Album Review: Becerus – “Homo Homini Brutus” 7/10 (Death Metal)

Written by Kep

Becerus Homo Homini Brutus
Death metal from Italy
Releasing April 30
via Everlasting Spew Records

Quick, without thinking too deeply about it, what’s the complaint you most often hear from non-fans about extreme metal? For me, it’s this smartass gem, undoubtedly delivered in the most strident of whines: “You can’t even tell what they’re saying.” I’m pretty sure that the gentlemen of Becerus have heard that before, too, because this project exists pretty much to serve as the world’s most entertaining middle finger to that insufferable objection.

Not familiar with Becerus? No problem. Let me give you the speediest and most apt description I can think of: what if caveman metal, but actually literally caveman? That translates to thick, bludgeoning death metal riffage, drums so massive they could literally pound you to sludge, and filthy animalistic vocals that consist of lots of grunting and plenty of snarling, but absolutely no words. Yup, that’s right, in case you completely missed the implication there: this band’s vocalist literally just grunts and barks like a Neanderthal.

Skeptical? I was too, at least a little bit. But the thing about Homo Homini Brutus, Becerus’ debut album, is that it’s so tongue-in-cheek and amusing that I can’t help but love the hell out of it. There’s something to be said for the nerve it takes to start a project like this with so ridiculous and straightforward of a premise, and then there’s even more to be said for actually making it work. And I’m going to say those things, because, for the most part, this album is a damn enjoyable listen.

Hailing from Italy, Becerus is essentially a side project, made up of two scene veterans and one anonymous member. Guitarist/bassist Giorgio Trombino is a busy man, most notably handling everything but drums in excellent death/doom band Assumption, as well as multiple instruments in a few other outfits, including stoner doom groups Elevators to the Grateful Sky and Sergeant Hamster. Vocalist Mario Musumeci has been the vocalist for deathgrinders Balatonizer since the late 90s. The mystery man behind the kit is known here as Paul Bicipitus, and you’d better believe that I spent some time Googling “Italy drums death metal Paul” to see if I could figure out his real identity. No luck though, so until I figure it out I’m using the mental image of the Geico caveman as a visual stand-in. I’m pretty sure the band would be cool with that.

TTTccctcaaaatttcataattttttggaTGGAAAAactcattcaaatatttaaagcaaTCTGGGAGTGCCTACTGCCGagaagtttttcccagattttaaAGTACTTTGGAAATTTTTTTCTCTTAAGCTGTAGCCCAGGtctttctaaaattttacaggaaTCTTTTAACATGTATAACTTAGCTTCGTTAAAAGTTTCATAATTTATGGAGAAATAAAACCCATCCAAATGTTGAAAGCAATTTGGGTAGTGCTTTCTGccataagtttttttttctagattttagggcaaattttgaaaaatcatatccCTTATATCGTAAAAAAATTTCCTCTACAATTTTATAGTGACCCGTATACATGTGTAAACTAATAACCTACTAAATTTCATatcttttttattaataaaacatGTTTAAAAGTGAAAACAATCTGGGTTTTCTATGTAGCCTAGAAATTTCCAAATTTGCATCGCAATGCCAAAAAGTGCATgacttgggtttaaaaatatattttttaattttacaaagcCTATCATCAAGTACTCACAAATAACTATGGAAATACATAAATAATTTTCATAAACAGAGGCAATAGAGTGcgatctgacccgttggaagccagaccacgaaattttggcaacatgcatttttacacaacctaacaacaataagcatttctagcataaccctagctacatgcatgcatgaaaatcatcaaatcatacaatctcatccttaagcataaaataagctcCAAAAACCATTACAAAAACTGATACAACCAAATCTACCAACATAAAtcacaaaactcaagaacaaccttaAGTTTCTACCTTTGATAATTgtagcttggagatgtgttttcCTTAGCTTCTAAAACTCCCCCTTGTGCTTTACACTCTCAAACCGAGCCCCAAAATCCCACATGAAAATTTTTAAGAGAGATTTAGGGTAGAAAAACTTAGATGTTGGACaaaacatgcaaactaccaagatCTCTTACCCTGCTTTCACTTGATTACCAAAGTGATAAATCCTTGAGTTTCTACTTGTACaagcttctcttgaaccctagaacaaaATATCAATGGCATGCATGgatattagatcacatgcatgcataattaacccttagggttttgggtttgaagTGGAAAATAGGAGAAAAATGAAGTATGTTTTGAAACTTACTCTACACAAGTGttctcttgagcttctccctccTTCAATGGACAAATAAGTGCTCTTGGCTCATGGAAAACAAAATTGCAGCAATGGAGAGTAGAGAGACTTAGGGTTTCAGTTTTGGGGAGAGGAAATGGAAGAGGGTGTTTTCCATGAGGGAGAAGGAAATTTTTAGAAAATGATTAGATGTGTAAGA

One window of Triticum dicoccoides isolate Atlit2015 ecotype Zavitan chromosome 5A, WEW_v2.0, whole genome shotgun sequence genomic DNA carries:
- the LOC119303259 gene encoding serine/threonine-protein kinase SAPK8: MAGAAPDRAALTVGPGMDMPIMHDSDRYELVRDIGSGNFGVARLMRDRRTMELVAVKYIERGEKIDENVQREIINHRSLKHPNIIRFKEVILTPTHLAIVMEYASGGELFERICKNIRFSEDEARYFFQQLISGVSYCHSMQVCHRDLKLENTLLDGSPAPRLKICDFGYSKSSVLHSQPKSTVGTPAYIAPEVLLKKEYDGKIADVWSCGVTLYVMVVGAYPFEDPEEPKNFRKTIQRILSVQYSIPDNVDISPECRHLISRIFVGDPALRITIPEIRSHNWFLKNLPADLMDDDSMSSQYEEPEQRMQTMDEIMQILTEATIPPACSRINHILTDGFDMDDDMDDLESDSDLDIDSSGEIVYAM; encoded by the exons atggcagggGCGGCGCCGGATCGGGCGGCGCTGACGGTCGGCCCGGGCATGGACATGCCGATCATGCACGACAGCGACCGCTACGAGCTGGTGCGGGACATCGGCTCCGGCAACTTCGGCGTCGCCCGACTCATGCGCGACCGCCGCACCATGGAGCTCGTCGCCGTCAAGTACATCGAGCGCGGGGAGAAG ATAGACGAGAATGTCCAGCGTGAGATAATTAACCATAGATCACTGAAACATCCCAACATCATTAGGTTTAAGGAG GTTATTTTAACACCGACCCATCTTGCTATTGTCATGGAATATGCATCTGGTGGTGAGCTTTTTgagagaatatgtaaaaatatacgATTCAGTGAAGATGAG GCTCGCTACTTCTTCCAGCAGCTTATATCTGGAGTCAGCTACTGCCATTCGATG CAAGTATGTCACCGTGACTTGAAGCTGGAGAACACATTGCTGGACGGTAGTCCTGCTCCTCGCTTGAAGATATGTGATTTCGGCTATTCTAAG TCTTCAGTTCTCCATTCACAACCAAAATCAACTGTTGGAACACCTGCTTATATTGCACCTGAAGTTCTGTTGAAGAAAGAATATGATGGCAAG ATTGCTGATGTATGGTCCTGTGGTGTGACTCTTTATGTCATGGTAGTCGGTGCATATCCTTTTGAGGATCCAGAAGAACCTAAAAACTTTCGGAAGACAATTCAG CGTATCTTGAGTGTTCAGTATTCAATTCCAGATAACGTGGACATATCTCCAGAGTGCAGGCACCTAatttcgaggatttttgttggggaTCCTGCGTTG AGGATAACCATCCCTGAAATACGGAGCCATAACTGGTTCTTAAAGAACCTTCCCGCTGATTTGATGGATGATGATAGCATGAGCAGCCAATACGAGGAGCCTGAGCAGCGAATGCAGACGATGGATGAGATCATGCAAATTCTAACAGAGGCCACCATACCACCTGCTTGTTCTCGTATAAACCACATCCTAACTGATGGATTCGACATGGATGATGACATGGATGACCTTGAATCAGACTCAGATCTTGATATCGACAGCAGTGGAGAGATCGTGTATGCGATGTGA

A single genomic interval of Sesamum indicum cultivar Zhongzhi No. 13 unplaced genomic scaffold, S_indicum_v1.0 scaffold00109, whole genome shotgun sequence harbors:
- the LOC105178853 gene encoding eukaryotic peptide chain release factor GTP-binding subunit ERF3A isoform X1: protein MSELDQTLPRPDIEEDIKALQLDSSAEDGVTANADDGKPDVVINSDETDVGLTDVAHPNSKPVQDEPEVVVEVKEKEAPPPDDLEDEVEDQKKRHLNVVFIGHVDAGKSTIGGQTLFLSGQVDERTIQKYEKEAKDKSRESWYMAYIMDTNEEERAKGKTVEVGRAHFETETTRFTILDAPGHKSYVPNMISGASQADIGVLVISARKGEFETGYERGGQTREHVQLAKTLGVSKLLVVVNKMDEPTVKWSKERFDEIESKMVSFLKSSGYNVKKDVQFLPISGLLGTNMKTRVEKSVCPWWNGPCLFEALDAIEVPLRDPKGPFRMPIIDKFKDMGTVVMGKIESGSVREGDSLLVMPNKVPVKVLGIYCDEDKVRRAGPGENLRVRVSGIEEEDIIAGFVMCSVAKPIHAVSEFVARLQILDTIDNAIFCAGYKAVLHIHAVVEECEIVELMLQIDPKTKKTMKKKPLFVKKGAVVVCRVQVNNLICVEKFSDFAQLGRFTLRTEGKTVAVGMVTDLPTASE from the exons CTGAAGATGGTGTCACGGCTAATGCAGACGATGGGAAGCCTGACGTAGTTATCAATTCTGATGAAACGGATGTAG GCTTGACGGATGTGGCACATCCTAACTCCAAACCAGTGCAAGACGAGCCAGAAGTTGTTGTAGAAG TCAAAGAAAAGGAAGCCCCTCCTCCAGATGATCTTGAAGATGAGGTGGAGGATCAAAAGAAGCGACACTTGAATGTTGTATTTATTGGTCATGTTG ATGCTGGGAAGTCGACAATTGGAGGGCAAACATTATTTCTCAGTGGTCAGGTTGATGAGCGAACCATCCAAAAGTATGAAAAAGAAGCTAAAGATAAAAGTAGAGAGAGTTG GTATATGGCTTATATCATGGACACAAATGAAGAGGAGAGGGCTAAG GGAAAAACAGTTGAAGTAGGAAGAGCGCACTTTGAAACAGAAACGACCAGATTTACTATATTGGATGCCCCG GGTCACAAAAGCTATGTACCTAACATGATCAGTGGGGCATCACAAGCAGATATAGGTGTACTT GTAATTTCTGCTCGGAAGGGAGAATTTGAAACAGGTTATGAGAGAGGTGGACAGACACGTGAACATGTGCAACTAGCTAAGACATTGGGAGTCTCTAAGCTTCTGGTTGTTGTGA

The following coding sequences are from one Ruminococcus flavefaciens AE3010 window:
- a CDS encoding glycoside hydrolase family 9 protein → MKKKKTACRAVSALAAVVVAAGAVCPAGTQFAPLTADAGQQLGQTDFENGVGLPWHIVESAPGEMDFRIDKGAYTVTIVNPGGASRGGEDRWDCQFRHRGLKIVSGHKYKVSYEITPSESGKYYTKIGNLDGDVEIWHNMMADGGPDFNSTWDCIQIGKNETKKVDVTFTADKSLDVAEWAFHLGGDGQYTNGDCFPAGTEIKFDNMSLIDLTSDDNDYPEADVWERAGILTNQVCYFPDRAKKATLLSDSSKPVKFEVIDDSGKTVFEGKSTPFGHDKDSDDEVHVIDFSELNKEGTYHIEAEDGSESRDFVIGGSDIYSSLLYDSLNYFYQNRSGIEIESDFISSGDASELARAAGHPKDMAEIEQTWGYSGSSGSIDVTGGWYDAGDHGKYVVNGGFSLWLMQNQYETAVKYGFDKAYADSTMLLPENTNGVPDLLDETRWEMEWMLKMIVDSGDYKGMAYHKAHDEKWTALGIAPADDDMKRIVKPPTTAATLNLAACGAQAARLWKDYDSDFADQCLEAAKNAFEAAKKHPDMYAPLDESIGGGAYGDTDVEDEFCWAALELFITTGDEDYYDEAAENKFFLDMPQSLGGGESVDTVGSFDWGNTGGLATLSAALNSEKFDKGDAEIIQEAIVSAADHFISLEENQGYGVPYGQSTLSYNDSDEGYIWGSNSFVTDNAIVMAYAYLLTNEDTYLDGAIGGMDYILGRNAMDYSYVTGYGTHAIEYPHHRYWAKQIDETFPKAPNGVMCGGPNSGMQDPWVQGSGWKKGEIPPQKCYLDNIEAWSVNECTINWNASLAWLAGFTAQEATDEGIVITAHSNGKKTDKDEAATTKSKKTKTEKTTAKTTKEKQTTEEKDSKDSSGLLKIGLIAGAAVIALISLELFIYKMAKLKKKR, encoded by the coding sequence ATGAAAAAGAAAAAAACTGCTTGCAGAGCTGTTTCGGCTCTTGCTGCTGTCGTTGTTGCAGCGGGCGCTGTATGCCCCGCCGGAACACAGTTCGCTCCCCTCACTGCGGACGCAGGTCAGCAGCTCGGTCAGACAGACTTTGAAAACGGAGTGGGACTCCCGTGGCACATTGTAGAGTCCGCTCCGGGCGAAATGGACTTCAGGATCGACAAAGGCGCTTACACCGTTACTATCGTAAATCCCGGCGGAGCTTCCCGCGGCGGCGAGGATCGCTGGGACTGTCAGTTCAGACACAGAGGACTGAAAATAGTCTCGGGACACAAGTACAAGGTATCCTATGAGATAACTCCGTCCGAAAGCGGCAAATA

Make no mistake, folks, this album is definitely every bit as battering and brutal as the caveman premise implies, but what I was surprised by was just how well the idea holds up over the course of the 10 tracks that make up the runtime. Those tracks adding up to less than 25 minutes in total is certainly related, but it’s not the whole story. The biggest reason is the riffs, which are actually really damn solid, consistently maintaining a balance that pairs IQ-lowering devastation with juuuuust enough notable technicality to keep it interesting. Lots of straightforward, gory death metal bands are touchpoints here, but the most obvious ones are early Cannibal Corpse and Broken Hope. There’s plenty of balls-to-the-wall thrashing, like the vicious main verse riff of “Circular Deficiency”, or in the blasting chaos of that makes up the middle chunk of “Marginal Presence”. Giorgio’s guitar solos are impressive, too, breaking up the primordial violence with freeing moments of ripping shred. Becerus is as their best, though, in songs like “Balordicus”, where a slower pace and an emphasis on outrageous heaviness results in elephants-marching riffs that are like a stone cudgel pounding your bones to dust. The band calls Homo Homini Brutus “a declaration of love for 90s death metal,” and that’s an extremely fitting way to think about it.

I totally get that Becerus is mostly supposed to be silly, but I actually found that it was pretty easy to forget that Mario’s vocals were complete gibberish, which is a credit to the way he delivers them. He mixes up inflections and sounds, sometimes spitting out rapid-fire gutturals, like in bludgeoning lead single “Primeval Ignorantia”. Other times he opts for a more moderate-speed delivery, while still others pushing his voice upward for sustained hoarse mid-ranges, as he does several times in my dark horse pick for best track (and hilariously named) “Hymn to Ungainly Corpulence”. I mean, if you’re listening with intent, you can totally tell that the things coming out of Mario’s mouth are nonsense. But given the fact that he’s just growling out total gobbledygook, it’s surprisingly…dynamic? That being said, if it was me, I might have chosen to keep the vocals a bit less prominent; I get that they’re leaning into the caveman theme, but in the grand scheme of things what’s happening is that an emphasis is being placed on the least musically interesting aspect of the band. 

Look, I don’t think there’s a metalhead in existence that doesn’t enjoy some low-IQ, ignorantly heavy meathead death metal from time to time. Sometimes you get an itch that only a hefty slab of brutality will scratch. The next time you feel that way, you could do far worse than to throw on Homo Homini Brutus and get a little primitive. Becerus’ sneakily intelligent prehistoric riffage is sure to provide a colossal bone club to the face of a good time.

Favorite track: Hymn to Ungainly Corpulence

Score: 7/10

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